- Read – data must be able to be read back out. By their very nature, all databases must be able to do this on a selective basis, either by record, or by a group of records. More complex databases enable you to achieve this more selectively, for example, by selecting all of cars that are blue, or all the invoices raised for Acme Inc.
- Update – data must be able to be updated. Again, as with reading, this must be possible on a record by record basis. Updates may also involve bulk modification of multiple records and even multiple fields simultaneously.
- Delete – data must be deletable or removable on a record by record basis, involving either single or multiple records simultaneously.
Understanding the significance of these different operations within different databases is important to getting the movement and migration of information correct. Some databases can, by design, only support certain levels of these operations. Some provide implicit and explicit deletion of records, and others may deliberately not support update operations.
To further complicate matters, performance should always be a consideration for certain types of data migration. Most analytical and data warehouse platforms benefit from large, batched, or combined updates. Hadoop, for example, works badly with a large number of small files, because these cannot easily be distributed across the cluster. Hadoop is also, by design, an append-only system, which means updates are more complex to handle.
Contrast this with Memcached, where bulk writes or updates are supported, but where for reasons of cache efficiency you do not want large batches of data to be updated simultaneously as it would invalidate large portions of the cache.
Different databases store and structure information differently. Some use records, some use fields, some use documents. Some expect data to be highly structured, where a single ‘database’ may consist of tens, hundreds or even thousands of different tables for different pieces and types of information. At the opposite end of the scale, some just have a record with no further classification or identification.
These principles and how to migrate between them will be discussed throughout the series, but some general principles about the different structures and how to move between them will be examined in closer detail in a future post, when we look at Data Mapping and Transformations.
Depending on the database in use, different databases may use or enforce specific datatypes on the data that is stored. For example, there may be both character (string) and numeric datatypes.Although it is possible to store numeric information into a string column, there are often benefits to the numerical identity, including more efficient storage (and therefore faster operation), and the ability to run or perform specific operations, such as a SUM() or AVERAGE() function on a numeric column without having to translate each individual string into an integer or floating-point value.
Datatypes and their identification and translation are a major focus of a future post on Data Mapping and Transformations.
All databases are predicated on the need to access the information within them very quickly. Consider a simple contact database with just 20 records in it. To look for the record with the name ‘MC Brown’ in it requires us to look at every record until we find the matching one. Of course, there may be more than one such record, so even if we find that the first record matches, we still have to iterate over 20 records to find all the matching entries.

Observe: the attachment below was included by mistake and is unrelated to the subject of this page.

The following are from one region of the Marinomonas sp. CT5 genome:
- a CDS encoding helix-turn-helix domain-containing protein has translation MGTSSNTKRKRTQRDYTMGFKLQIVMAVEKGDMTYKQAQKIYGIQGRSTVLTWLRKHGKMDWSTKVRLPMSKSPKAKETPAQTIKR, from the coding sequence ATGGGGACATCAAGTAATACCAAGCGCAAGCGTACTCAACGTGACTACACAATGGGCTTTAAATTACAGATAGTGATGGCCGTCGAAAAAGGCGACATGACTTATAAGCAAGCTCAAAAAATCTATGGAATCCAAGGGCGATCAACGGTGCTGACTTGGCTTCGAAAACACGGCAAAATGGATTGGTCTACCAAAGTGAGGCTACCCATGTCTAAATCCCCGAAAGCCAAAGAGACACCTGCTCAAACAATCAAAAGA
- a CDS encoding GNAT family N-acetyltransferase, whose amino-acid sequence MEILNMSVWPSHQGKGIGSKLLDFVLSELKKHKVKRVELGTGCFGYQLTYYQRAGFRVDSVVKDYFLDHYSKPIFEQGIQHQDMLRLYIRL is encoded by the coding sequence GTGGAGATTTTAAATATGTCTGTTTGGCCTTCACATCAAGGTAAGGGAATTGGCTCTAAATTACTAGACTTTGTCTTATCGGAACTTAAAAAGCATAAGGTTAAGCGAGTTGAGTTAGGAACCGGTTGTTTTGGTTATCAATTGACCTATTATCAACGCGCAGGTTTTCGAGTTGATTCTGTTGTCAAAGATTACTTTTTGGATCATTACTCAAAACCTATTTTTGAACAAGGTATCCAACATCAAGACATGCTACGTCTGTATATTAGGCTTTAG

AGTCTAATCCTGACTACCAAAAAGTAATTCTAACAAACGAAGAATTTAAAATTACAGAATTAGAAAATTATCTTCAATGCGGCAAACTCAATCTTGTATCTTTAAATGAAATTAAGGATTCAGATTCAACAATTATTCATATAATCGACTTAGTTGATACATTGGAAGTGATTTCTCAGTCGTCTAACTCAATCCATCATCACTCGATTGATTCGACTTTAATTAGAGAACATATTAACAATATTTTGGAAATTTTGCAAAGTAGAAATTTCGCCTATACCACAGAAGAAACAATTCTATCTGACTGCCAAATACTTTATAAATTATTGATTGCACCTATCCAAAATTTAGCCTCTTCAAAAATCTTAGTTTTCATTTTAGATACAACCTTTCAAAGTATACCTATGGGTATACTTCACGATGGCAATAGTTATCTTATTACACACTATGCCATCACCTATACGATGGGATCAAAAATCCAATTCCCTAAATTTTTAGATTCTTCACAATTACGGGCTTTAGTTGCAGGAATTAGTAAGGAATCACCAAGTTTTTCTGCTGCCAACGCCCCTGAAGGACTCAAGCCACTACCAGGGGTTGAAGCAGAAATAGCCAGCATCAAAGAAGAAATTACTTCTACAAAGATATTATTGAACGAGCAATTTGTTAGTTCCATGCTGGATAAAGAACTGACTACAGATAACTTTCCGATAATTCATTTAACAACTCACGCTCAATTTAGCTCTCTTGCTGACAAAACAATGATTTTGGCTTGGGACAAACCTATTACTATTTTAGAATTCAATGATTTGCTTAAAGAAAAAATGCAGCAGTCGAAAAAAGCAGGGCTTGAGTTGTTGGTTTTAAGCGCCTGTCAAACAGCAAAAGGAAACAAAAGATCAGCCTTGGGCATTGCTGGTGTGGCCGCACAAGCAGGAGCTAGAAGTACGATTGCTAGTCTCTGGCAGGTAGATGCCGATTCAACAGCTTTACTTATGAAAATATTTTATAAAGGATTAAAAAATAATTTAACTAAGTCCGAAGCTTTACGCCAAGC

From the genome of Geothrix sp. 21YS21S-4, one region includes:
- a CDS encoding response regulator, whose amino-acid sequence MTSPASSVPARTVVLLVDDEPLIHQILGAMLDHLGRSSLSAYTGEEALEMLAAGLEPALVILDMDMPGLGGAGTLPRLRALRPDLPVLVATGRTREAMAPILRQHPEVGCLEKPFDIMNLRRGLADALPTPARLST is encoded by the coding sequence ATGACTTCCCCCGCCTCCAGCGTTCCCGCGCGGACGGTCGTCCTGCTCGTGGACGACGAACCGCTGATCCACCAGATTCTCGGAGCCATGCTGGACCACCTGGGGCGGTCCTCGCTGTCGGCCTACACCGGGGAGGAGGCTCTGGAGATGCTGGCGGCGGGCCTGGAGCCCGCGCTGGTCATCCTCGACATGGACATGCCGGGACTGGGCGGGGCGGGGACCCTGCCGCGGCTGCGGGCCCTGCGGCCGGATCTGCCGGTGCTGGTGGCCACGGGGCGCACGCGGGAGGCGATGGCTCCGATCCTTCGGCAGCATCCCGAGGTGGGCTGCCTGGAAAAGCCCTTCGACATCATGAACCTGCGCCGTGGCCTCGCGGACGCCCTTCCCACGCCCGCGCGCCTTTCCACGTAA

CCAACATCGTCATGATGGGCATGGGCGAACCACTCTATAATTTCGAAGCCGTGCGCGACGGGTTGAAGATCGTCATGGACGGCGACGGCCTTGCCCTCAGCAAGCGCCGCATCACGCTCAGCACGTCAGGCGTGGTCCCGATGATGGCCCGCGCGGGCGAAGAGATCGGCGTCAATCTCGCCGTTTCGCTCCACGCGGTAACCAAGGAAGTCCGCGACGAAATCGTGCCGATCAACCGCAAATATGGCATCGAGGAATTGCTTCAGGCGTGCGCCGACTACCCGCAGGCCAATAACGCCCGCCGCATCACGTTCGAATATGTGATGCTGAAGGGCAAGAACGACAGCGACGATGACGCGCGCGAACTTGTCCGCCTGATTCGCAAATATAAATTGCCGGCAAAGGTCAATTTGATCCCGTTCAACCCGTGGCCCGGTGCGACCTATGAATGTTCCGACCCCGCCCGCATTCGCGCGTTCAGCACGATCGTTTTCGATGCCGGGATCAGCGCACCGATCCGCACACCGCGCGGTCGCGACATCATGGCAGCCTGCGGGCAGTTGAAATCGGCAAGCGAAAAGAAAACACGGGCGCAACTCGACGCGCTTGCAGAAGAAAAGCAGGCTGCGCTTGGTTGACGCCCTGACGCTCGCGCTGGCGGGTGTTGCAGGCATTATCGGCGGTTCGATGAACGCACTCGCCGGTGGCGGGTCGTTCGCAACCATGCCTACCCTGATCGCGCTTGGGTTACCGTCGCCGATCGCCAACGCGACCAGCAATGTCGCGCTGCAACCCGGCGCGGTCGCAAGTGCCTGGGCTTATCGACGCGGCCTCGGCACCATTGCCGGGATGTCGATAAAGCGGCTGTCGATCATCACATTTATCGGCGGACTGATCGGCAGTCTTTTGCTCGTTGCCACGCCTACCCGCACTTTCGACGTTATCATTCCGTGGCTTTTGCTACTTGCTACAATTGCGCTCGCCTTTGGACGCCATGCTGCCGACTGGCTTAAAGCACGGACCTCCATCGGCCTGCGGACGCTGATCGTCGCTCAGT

With 20 records this isn’t a problem, with 20,000,000 records this is inefficient. Indexes bridge the gap by allowing the database to be addressed more efficiently. There are different algorithms for creating indexes that are beyond the scope of this text, but in all cases, the role of the index is to provide quicker access to information than could be achieved through a sequential sort.
There are a myriad of different ways in which you can identify and classify different databases, and the dissection mechanism depends on what aspect of the database you are looking at. For example, SQL was for a long time associated exclusively with structured RDBMS engines, but has now become a data interface standard of it’s own and is used in both RDBMS and non-RDBMS environments. For the purposes of our understanding, we’ll examine them according to how they organise and classify their data.
Through the rest of this series, we concentrate on three major types, the RDBMS, NoSQL and Big Data.
Structured and Relational Database Management Systems (RDBMS)
Examples: Oracle, MySQL, PostgreSQL, Microsoft SQL Server, Microsoft Access, Filemaker Pro
Most structured database systems tend to have a relational database core (RDBMS), and most often, but not always, are interacted through the Structured Query Language (SQL). When talking to people about any databases, an RDBMS and SQL is what people will think of first, because it matches the idea of a strict database and types. The highly structured and rigid nature requires a rigid method of storing and retrieving information. It also places limitations and rigidity to your database types and structure. A simple layout is shown in Figure 1-3.
Figure 1-3: A structured RDBMS table diagram
Structured databases have a few specific characteristics:
- Strict data structure – data is stored within fixed named silos (databases), within named tables, and with each table having a fixed number of named columns. Every single record within each table has the same number of fields (columns), and each column is used for a specific purpose or piece of information.
- Strict data types – for example, an RDBMS will store integers and floats differently, and may have additional data types designed to provide fast access to specific information, for example, the SET and ENUM types within MySQL.
- Data Definition Language (DDL) – related to the elements above, the DDL within any database is important because it provides a reference structure which can be used to replicate that structure in other database. Depending on the database system, the DDL may either be implicit in the way the data is accessed or stored, or in the API and interfaces provides, or the DDL could be more explicit, as in the dialects in SQL and similar statement-based interfaces.